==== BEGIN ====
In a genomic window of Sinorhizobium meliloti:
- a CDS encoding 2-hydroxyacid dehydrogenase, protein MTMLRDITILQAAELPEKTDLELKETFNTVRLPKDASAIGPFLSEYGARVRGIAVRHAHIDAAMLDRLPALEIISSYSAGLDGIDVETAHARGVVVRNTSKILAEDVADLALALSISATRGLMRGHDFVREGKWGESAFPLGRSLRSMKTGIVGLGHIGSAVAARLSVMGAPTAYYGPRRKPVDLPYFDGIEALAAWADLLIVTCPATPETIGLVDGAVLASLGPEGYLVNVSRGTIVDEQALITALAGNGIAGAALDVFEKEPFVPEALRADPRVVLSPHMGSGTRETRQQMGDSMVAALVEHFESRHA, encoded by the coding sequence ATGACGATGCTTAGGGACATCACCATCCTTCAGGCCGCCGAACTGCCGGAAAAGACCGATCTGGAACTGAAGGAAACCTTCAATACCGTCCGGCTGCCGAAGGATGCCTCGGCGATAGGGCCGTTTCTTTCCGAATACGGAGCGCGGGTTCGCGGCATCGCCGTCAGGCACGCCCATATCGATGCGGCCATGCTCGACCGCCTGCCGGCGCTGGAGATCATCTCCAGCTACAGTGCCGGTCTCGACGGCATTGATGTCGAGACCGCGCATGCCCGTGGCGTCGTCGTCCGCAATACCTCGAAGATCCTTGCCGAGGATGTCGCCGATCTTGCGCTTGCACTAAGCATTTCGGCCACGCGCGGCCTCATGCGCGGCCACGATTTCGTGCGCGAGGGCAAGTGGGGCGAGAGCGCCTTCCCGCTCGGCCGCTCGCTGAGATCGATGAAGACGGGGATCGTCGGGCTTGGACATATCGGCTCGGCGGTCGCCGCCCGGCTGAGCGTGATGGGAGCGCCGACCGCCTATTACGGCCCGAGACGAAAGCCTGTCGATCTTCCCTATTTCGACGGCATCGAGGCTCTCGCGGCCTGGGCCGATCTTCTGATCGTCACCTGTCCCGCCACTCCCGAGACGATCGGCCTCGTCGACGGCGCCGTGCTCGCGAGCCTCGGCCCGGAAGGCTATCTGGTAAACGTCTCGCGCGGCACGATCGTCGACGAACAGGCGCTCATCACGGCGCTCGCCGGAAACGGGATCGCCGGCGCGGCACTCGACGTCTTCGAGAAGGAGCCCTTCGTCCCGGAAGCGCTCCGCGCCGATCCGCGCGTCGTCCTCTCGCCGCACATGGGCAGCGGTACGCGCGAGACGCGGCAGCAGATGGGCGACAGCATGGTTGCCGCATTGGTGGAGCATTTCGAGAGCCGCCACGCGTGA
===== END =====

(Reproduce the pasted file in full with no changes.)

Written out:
In a genomic window of Sinorhizobium meliloti:
- a CDS encoding 2-hydroxyacid dehydrogenase, protein MTMLRDITILQAAELPEKTDLELKETFNTVRLPKDASAIGPFLSEYGARVRGIAVRHAHIDAAMLDRLPALEIISSYSAGLDGIDVETAHARGVVVRNTSKILAEDVADLALALSISATRGLMRGHDFVREGKWGESAFPLGRSLRSMKTGIVGLGHIGSAVAARLSVMGAPTAYYGPRRKPVDLPYFDGIEALAAWADLLIVTCPATPETIGLVDGAVLASLGPEGYLVNVSRGTIVDEQALITALAGNGIAGAALDVFEKEPFVPEALRADPRVVLSPHMGSGTRETRQQMGDSMVAALVEHFESRHA, encoded by the coding sequence ATGACGATGCTTAGGGACATCACCATCCTTCAGGCCGCCGAACTGCCGGAAAAGACCGATCTGGAACTGAAGGAAACCTTCAATACCGTCCGGCTGCCGAAGGATGCCTCGGCGATAGGGCCGTTTCTTTCCGAATACGGAGCGCGGGTTCGCGGCATCGCCGTCAGGCACGCCCATATCGATGCGGCCATGCTCGACCGCCTGCCGGCGCTGGAGATCATCTCCAGCTACAGTGCCGGTCTCGACGGCATTGATGTCGAGACCGCGCATGCCCGTGGCGTCGTCGTCCGCAATACCTCGAAGATCCTTGCCGAGGATGTCGCCGATCTTGCGCTTGCACTAAGCATTTCGGCCACGCGCGGCCTCATGCGCGGCCACGATTTCGTGCGCGAGGGCAAGTGGGGCGAGAGCGCCTTCCCGCTCGGCCGCTCGCTGAGATCGATGAAGACGGGGATCGTCGGGCTTGGACATATCGGCTCGGCGGTCGCCGCCCGGCTGAGCGTGATGGGAGCGCCGACCGCCTATTACGGCCCGAGACGAAAGCCTGTCGATCTTCCCTATTTCGACGGCATCGAGGCTCTCGCGGCCTGGGCCGATCTTCTGATCGTCACCTGTCCCGCCACTCCCGAGACGATCGGCCTCGTCGACGGCGCCGTGCTCGCGAGCCTCGGCCCGGAAGGCTATCTGGTAAACGTCTCGCGCGGCACGATCGTCGACGAACAGGCGCTCATCACGGCGCTCGCCGGAAACGGGATCGCCGGCGCGGCACTCGACGTCTTCGAGAAGGAGCCCTTCGTCCCGGAAGCGCTCCGCGCCGATCCGCGCGTCGTCCTCTCGCCGCACATGGGCAGCGGTACGCGCGAGACGCGGCAGCAGATGGGCGACAGCATGGTTGCCGCATTGGTGGAGCATTTCGAGAGCCGCCACGCGTGA